I'm a little confused why I see some code in PHP with string placed in single quotes and sometimes in double quotes.

I just know in .NET, or the C language, if it is in a single quote, that means it is a character, not a string.


7 Answers 7


PHP strings can be specified not just in two ways, but in four ways.

  1. Single quoted strings will display things almost completely "as is." Variables and most escape sequences will not be interpreted. The exception is that to display a literal single quote, you can escape it with a back slash \', and to display a back slash, you can escape it with another backslash \\ (So yes, even single quoted strings are parsed).
  2. Double quote strings will display a host of escaped characters (including some regexes), and variables in the strings will be evaluated. An important point here is that you can use curly braces to isolate the name of the variable you want evaluated. For example let's say you have the variable $type and you want to echo "The $types are". That will look for the variable $types. To get around this use echo "The {$type}s are" You can put the left brace before or after the dollar sign. Take a look at string parsing to see how to use array variables and such.
  3. Heredoc string syntax works like double quoted strings. It starts with <<<. After this operator, an identifier is provided, then a newline. The string itself follows, and then the same identifier again to close the quotation. You don't need to escape quotes in this syntax.
  4. Nowdoc (since PHP 5.3.0) string syntax works essentially like single quoted strings. The difference is that not even single quotes or backslashes have to be escaped. A nowdoc is identified with the same <<< sequence used for heredocs, but the identifier which follows is enclosed in single quotes, e.g. <<<'EOT'. No parsing is done in nowdoc.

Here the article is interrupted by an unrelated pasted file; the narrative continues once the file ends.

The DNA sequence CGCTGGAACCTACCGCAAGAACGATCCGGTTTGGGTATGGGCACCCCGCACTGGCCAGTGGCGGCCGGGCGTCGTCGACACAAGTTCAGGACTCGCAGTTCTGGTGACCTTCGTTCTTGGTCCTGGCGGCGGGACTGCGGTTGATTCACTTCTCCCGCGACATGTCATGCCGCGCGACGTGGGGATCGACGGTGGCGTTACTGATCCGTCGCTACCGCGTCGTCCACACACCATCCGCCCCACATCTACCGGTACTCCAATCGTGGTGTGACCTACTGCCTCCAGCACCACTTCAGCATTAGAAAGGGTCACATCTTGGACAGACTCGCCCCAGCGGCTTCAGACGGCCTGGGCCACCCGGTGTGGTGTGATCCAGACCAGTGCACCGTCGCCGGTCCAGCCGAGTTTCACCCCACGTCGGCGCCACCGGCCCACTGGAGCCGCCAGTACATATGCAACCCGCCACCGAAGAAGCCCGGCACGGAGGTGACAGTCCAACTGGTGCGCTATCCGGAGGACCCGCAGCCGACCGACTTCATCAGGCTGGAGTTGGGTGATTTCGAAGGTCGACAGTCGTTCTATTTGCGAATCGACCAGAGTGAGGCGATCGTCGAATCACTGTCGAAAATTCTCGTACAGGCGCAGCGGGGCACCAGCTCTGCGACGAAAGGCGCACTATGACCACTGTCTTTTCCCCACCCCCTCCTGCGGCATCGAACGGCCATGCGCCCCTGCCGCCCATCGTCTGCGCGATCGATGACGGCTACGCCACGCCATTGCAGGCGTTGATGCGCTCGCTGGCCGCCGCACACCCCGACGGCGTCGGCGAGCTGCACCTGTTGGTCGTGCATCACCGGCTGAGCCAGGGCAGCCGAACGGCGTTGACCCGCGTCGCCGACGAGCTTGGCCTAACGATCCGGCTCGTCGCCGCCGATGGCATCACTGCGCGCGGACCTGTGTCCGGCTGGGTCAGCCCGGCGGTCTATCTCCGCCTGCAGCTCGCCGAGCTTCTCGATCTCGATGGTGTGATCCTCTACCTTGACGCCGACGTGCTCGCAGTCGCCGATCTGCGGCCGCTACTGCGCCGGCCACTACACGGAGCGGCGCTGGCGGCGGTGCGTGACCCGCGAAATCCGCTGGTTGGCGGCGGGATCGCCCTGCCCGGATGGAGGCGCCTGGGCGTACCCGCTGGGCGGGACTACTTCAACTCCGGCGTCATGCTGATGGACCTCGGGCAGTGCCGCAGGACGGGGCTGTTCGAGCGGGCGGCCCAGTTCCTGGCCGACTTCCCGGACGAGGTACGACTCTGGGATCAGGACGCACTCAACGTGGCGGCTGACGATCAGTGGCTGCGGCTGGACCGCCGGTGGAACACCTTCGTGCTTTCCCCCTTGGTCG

Notes: Single quotes inside of single quotes and double quotes inside of double quotes must be escaped:

$string = 'He said "What\'s up?"';
$string = "He said \"What's up?\"";

I would not put too much weight on single quotes being faster than double quotes. They probably are faster in certain situations. Here's an article explaining one manner in which single and double quotes are essentially equally fast since PHP 4.3 (Useless Optimizations toward the bottom, section C). Also, this benchmarks page has a single vs double quote comparison. Most of the comparisons are the same. There is one comparison where double quotes are slower than single quotes.

  • 32
    +1 for the curly brace trick. Wasn't aware of that. Too bad it doesn't follow the same conventions as shell scripts, i.e. ${variablename}.
    – devios1
    Jul 25, 2013 at 0:26
  • 7
    I only use double quotes, when i need it for \n, anything else in my PHP code is in single quotes.
    – Jo Smo
    Jul 4, 2014 at 13:26
  • seems 'heredoc' is ported to PHP from bash or is it not? Anyways great answer, so a +1 Thanks.
    – sjsam
    Jan 8, 2015 at 6:20
  • 6